DETROIT - Urging residents to evacuate and warning that downtown Midland could be under 9 feet of water by Wednesday afternoon, Gov. Gretchen Whitmer declared a state of emergency for Midland County after the Edenville and Sanford dams breached.
Speaking during a press conference late Tuesday, Whitmer said parts of the city of Midland, the village of Sanford, Edenville Township and Dow Chemical had been or were being evacuated. She said officials were working to evacuate residents in Tittabawassee, Thomas and Saginaw townships.
Parts of Midland Township, Lincoln Township and Homer Township had also been evacuated, according to alerts on Midland County's emergency management system, with tens of thousands of people potentially affected by flooding along the Tittabawassee River with a flood warning in effect through Wednesday morning.
"This is unlike anything we've seen before... but this is truly a historic event that's playing out in the midst of another historic event," Whitmer said, referring to the coronavirus pandemic which has led to stay-at-home orders throughout the state and the deaths of more than 5,000 people.
She said that despite those orders generally telling people to stay home, it was important that anyone living in the affected areas evacuate as quickly as possible to safer areas, or go to the homes of relatives and friends. Three shelters had opened in Midland County, as well.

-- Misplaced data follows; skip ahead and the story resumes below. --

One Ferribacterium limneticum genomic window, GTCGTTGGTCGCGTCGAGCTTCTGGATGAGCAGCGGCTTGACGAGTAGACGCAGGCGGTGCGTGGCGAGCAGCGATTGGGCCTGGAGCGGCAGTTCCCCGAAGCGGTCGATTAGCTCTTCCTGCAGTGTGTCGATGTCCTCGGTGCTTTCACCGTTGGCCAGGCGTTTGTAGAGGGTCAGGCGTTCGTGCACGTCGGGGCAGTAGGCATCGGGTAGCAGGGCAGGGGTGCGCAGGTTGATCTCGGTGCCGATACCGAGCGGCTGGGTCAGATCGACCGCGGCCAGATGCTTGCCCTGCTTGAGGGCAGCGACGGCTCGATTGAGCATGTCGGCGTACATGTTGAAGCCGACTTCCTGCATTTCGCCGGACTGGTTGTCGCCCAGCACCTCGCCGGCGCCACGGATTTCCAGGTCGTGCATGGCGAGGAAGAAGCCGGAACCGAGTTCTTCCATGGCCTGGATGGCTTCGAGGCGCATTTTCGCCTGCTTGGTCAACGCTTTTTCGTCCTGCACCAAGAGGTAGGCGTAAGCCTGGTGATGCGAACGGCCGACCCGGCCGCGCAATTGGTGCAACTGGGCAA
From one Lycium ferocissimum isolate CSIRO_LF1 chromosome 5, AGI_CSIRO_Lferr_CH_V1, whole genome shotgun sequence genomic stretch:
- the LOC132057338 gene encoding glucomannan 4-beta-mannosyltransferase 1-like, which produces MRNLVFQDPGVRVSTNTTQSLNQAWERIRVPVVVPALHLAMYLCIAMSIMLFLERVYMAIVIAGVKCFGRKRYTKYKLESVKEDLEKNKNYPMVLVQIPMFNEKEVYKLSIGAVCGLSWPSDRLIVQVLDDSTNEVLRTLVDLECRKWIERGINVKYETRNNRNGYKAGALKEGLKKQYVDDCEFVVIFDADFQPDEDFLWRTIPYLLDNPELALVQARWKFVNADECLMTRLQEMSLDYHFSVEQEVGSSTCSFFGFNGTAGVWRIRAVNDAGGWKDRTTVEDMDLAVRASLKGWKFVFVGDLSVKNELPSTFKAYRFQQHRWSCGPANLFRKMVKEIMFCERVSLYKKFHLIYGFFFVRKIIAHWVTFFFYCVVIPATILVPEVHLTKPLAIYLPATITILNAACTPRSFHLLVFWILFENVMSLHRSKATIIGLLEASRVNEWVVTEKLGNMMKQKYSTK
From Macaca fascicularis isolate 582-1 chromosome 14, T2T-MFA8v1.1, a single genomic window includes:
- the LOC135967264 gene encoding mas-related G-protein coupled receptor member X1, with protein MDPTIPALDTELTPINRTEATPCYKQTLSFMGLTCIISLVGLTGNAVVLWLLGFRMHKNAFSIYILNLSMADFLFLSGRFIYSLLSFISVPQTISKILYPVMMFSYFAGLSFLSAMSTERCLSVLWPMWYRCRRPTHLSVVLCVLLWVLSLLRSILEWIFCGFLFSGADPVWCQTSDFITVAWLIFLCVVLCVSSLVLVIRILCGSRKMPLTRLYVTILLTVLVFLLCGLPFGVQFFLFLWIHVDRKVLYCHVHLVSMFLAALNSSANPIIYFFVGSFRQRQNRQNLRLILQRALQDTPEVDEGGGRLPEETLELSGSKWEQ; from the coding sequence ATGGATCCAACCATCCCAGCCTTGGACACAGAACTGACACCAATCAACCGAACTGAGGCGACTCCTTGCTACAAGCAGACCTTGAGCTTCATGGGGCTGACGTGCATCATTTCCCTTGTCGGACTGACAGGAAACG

Several dams upstream of Midland along the Tittabawassee had either been breached or were releasing water uncontrollably after 4 to 7 inches of rain fell Sunday and Monday, including the Edenville and Sanford dams on Tuesday, forcing the evacuation of thousands of people in mid-Michigan.
The National Weather Service forecast major flooding, likely setting records.
The Tittabawassee River had swelled to 30.9 feet late Tuesday and was forecast to crest at 38 feet at 8 a.m. Wednesday, according to the National Weather Service. The record is 33.9 feet.
The Sanford Dam was breached later in the day Tuesday.
"Please do not hesitate. Go to stay with a friend or relative or go to one of these shelters now," she said, adding that even at a shelter, people should try to do the best they can to practice social distancing and wear a face covering to protect themselves and others from coronavirus.
Whitmer also urged people not to walk or drive through standing water and to take the evacuation notices seriously, saying there were thousands of Michiganders who needed to heed the call to evacuate immediately.
Midland is the largest city in the affected area with about 40,000 residents and the home to Dow Chemical.
This article originally appeared on Detroit Free Press: Michigan flooding: Gov. Gretchen Whitmer urges Midland evacuations